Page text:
Ben Folds recalls great UNCG mentor Robert Darnell

Posted on December 13, 2021

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Ben Folds, commencement speaker

Musician Ben Folds returned to UNCG last week to receive an honorary doctorate at Friday’s commencement. He addressed the graduates as well, during the ceremony.

The evening before, he gave the UNCG community a rare treat: a full hour of conversation and questions/answers about his approach to songs, his career, and his remarkable memories of UNCG in the 80s.

Folds enrolled in the UNCG School of Music in 1985.He lived in Guilford Residence Hall. He spent much of his time in Brown Building, home of the UNCG School of Music at the time. “It had all the names of composers surrounding the building. It was a really old-fashioned, old-school building.”

Robert A. Darnell, a towering figure on the School of Music faculty, became his mentor. As Folds put it, in starting his story, “The guy who I studied with, I didn’t really study with. Like, he told me stories, and he had me bring in my songs.” Darnell’s music studio overlooked Tate Street, he recalled.

How did he come to study under Darnell, who’d begun his career at UNCG (when it was Woman’s College) in 1949? As Folds laid out the tale, he’d been at the University of Miami. Now he was back in the Triad. He was in an entry-level piano course; he’d fool around and do a riff or a chord when all the students were supposed to hit a single note. But one day, a substitute instructor led the class; he appeared to be well into his 70s. 

“I thought, ‘Man, I really pulled one over this old guy.’ And then he goes, ‘What’s your name?’ I said, ‘Ben.’ 

“‘Can I see you this afternoon – what are you doing?’ I went by his room and he has me try to sight-read something,” Fold told the audience – adding that he could not sight-read so well.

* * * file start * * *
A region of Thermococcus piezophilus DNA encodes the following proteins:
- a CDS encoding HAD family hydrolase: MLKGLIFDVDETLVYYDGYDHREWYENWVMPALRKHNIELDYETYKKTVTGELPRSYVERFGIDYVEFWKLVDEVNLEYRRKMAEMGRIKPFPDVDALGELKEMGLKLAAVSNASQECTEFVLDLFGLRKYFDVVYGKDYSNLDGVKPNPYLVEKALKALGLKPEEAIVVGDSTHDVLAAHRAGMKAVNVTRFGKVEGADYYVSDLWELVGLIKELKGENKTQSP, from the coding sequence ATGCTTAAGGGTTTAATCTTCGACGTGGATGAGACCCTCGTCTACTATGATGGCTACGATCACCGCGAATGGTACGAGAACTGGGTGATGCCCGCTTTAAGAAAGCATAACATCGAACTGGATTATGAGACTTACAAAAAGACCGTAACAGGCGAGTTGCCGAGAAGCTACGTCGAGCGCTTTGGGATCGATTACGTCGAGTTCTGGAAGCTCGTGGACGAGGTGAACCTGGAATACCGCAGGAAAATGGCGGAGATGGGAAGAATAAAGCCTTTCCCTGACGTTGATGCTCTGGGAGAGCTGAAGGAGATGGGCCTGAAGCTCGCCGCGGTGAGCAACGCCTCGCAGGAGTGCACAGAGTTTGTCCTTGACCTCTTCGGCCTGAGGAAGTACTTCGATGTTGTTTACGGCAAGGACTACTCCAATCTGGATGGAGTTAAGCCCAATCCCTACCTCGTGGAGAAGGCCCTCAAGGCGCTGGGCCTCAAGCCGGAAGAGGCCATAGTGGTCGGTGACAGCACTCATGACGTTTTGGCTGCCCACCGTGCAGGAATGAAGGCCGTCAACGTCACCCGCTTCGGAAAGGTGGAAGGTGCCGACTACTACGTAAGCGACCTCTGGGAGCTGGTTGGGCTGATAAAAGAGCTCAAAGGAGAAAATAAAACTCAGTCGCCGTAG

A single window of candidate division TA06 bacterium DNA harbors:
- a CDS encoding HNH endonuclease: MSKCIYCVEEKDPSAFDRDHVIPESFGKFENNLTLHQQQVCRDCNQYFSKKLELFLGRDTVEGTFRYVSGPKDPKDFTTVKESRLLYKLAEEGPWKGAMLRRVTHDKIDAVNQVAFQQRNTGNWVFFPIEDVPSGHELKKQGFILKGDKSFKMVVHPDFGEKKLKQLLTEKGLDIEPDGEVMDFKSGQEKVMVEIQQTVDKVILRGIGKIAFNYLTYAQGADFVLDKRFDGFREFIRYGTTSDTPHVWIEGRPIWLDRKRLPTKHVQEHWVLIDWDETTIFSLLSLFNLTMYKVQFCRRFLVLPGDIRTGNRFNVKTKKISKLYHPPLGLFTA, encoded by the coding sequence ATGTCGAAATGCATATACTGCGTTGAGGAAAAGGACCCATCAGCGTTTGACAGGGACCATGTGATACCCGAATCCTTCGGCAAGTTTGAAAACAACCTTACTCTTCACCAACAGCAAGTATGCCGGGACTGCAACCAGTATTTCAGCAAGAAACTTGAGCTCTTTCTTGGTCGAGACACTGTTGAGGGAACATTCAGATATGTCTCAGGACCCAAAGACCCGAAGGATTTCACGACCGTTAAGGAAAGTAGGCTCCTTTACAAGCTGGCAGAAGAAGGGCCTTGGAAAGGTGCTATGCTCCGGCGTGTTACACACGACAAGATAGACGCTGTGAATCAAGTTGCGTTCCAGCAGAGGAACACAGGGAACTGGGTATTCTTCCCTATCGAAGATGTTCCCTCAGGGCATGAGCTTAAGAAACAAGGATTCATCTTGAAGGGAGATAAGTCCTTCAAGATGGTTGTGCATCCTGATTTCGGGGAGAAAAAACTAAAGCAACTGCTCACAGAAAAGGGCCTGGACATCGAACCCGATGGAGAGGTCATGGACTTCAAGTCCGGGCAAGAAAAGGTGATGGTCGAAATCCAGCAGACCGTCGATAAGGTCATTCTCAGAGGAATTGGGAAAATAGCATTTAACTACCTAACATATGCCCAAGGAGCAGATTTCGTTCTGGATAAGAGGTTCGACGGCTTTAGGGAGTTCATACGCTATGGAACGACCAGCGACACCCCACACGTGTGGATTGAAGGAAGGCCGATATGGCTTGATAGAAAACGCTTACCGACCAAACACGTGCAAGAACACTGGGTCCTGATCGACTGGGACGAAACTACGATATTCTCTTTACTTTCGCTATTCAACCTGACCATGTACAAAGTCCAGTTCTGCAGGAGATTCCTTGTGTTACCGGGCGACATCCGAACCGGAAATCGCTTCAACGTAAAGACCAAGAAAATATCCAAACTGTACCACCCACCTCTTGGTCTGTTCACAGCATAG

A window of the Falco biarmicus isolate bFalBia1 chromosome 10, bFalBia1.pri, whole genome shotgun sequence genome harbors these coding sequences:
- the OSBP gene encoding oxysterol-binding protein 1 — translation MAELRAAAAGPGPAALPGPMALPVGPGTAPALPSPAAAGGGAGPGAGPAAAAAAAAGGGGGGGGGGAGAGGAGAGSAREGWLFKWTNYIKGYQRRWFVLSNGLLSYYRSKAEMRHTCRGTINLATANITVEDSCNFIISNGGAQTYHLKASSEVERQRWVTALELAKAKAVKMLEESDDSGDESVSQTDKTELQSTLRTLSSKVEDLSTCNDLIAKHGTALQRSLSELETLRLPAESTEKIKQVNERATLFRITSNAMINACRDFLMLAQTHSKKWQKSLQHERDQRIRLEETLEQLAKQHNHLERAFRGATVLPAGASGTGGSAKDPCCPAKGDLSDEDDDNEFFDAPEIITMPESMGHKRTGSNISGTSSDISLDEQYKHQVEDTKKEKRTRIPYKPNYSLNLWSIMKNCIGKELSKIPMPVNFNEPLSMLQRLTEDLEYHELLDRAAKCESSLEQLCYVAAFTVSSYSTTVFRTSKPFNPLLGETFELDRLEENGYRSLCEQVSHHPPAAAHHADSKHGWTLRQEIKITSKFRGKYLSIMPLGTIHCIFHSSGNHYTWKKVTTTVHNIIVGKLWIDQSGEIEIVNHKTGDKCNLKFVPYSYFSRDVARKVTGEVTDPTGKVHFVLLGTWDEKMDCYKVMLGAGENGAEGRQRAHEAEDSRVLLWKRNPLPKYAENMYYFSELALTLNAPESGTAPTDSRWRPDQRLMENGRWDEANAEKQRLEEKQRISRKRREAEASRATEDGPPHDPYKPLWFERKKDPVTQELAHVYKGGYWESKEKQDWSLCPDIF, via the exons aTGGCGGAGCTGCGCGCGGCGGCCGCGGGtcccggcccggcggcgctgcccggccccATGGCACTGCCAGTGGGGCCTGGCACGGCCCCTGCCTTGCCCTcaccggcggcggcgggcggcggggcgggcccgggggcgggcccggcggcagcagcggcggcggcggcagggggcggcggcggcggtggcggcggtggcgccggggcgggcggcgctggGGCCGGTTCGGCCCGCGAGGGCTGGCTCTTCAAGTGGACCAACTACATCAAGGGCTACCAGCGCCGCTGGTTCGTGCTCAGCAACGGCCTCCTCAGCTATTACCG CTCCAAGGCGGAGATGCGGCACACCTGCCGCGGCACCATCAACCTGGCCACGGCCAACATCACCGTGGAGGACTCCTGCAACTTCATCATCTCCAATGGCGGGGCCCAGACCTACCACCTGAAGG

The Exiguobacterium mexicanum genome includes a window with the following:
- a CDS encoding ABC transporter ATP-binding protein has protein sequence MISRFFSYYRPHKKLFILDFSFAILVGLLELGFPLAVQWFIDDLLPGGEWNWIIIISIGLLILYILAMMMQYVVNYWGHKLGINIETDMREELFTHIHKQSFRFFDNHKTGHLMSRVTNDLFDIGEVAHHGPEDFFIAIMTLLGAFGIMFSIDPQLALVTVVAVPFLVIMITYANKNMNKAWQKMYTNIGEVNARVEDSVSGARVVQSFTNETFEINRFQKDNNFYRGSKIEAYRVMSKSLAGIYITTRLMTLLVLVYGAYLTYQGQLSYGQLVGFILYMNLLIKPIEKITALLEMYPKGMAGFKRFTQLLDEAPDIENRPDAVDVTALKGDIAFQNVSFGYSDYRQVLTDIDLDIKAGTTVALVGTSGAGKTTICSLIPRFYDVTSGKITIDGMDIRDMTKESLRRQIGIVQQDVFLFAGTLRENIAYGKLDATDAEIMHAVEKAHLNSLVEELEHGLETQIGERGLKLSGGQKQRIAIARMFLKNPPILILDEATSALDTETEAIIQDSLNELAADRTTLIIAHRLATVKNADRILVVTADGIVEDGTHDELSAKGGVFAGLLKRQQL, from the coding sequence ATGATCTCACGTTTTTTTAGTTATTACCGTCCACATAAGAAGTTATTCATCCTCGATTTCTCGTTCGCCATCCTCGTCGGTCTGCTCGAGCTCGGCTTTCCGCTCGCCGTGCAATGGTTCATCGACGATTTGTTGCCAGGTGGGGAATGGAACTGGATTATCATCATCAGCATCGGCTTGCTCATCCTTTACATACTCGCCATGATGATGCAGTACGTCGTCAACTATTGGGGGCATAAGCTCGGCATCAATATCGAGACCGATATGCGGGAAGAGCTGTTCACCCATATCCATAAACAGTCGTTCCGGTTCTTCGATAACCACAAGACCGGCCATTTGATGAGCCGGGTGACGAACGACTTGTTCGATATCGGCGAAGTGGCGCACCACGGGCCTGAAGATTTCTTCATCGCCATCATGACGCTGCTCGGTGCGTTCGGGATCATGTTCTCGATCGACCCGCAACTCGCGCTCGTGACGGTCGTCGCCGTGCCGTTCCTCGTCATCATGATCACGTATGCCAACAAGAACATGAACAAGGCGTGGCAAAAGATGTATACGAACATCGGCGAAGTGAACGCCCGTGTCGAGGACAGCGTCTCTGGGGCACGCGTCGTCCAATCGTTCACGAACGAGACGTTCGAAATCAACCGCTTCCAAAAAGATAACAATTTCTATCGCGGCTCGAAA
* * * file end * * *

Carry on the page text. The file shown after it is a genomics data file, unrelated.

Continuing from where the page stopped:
“I was getting a kick out of what you were doing; it was pretty fun (back in the class). You know this song?” 

It was “Swanee River,” by Stephen Foster. Sure, Folds was familiar with that song. 

“He goes, ‘Can you just play the melody and you can harmonize any way you want to?’ So I reharmonized it three or four different ways; showed him what I could do with it. And he was like, ‘Would you like a scholarship to play piano?’ 

He would. And he reported to Darnell’s office overlooking Tate Street, with a wonderful piano ready for lessons. “We’re not going to do that. I’m just going to tell you some stories,” Folds recalled his mentor saying.

The stories for the rest of the year were about meeting Aaron Copeland, of going to Europe to study with Madame Boulanger, of his nervous breakdown earlier in life and encouraging Folds to take care of his own health. And they did work on piano as well, a lot, as the months went on.

As Folds says in “A Dream About Lighting Bugs,” a book of memories and essays, “The year of studying with Robert Darnell was formative, empowering, and inspiring.”

Folds’ story of his UNCG experience continued (he even ventured into media studies at UNCG and considered an English major, he explained – but moved on without graduating), mixed in with memories of the local music scene: of seeing Eugene Chadbourne play his electric rake (“He’s still alive!? That’s the best news I’ve heard all year!”), of REM playing on Tate Street, of his accompanying guitarist/songwriter Carlos Morales at Greensboro gigs. 

Once the highly produced pop/rock of the 80s gave way to the unadorned sound of the 90s, Folds was on his way. And after 9/11, his style fit what audiences wanted, he explained to the UNCG audience.

A multi-platinum recording artist, he also built a reputation on live performances. His recordings include pop albums with the Ben Folds Five, solo albums, and collaborative records. In recent years, he has performed internationally with symphony orchestras, and he now serves as artistic advisor to the National Symphony Orchestra at the Kennedy Center.

The Q&A’s moderator was Martha Bassett, musician and host of “The Martha Bassett Show” on WFDD. Bassett received her UNCG master’s in 1996. The final question Folds fielded led to his speaking about his style of songwriting, known for elements of humor and everyday scenes and situations.

“I like brave songwriting,” he said – but not false vulnerability. “Courageous songwriting is actually just what someone is thinking.”

By Mike Harris, UNCG Magazine editor
Photography by Martin W. Kane, University Communications

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